All of these passages (and more) say something radical: namely, that there is an ontological unity of humanity (even of the whole cosmos) in the person of Jesus Christ. However, it is not the case that this unity is empirically verifiable. Division still reigns between Jews and Gentiles, between men and women, between Christians even. But it is an ontological fact on the basis of faith that such division is really “nothingness” in the light of the person of Jesus Christ who accomplished the reconciliation of the world.

    Our ecclesiological confessions are no different than our cosmic and anthropological confessions. The church is one in the same way that humanity is one — in Christ Jesus. Is this manifest on a concrete level here and now? No. Is it true, in a christological (and therefore eschatological) sense? Yes.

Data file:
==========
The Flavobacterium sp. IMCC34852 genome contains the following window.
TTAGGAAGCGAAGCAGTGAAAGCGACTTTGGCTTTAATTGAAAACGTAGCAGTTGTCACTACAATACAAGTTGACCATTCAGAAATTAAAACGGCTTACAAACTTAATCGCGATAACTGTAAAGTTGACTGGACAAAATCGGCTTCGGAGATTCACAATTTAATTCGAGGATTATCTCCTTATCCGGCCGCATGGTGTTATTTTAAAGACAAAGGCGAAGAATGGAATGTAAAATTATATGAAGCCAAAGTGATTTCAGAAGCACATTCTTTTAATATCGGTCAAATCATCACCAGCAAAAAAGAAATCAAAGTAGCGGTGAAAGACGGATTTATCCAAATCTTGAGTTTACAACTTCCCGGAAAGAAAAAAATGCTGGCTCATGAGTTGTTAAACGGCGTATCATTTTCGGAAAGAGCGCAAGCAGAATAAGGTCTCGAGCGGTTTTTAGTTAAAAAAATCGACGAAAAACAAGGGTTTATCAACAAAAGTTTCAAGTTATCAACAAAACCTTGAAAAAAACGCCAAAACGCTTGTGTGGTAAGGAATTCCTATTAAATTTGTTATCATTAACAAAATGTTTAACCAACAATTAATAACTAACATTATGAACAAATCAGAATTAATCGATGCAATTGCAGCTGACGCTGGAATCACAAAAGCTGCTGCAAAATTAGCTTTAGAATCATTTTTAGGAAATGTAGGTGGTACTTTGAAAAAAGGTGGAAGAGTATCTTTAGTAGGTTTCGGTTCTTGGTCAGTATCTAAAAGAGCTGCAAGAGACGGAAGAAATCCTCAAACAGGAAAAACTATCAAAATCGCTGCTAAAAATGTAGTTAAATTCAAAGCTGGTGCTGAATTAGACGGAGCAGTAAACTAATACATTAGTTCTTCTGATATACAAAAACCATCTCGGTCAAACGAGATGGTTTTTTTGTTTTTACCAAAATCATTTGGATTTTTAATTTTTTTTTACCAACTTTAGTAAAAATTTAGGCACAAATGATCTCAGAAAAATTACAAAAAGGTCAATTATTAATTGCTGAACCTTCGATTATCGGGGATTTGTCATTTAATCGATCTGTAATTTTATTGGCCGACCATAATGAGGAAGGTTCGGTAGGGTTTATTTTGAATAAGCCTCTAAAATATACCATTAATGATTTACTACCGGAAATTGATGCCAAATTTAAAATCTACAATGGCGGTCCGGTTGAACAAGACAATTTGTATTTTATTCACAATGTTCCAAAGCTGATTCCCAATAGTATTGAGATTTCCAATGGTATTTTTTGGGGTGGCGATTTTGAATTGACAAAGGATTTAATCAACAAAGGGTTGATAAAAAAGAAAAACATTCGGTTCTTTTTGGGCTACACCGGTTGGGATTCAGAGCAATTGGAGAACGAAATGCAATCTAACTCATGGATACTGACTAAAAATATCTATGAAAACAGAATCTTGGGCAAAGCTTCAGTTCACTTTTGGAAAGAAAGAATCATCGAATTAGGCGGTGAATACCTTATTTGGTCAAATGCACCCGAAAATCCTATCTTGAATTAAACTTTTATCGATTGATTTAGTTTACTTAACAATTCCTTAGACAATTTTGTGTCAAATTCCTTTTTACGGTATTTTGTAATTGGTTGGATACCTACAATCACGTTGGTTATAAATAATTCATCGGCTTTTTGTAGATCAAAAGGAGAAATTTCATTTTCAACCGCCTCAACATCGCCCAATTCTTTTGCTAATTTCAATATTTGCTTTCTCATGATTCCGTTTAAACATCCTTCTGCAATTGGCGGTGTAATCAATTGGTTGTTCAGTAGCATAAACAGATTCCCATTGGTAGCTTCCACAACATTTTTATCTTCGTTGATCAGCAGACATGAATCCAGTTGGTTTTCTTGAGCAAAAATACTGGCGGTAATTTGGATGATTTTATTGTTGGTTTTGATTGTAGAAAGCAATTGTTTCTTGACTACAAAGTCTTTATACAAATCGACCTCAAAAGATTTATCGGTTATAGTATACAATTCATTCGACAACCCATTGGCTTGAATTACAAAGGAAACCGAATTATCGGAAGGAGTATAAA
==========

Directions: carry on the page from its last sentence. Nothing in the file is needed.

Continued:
We need to remember Luther’s statement that the church is the greatest of sinners. This is true. But the church is also holy. How is this possible? Because the church’s identity is in Christ. We can and must say the same about each person. In ourselves we are sinful, but in Christ we are holy. Hence Luther’s axiom: simul iustus et peccator. Our holiness and unity is “outside ourselves,” in the person of Christ, not “in ourselves.” This is true not only of the church but of humanity in general. Christ is the ontological center and ground for all of our theological confessions.

    Wednesday, October 3, 2007 at 8:26 am | Permalink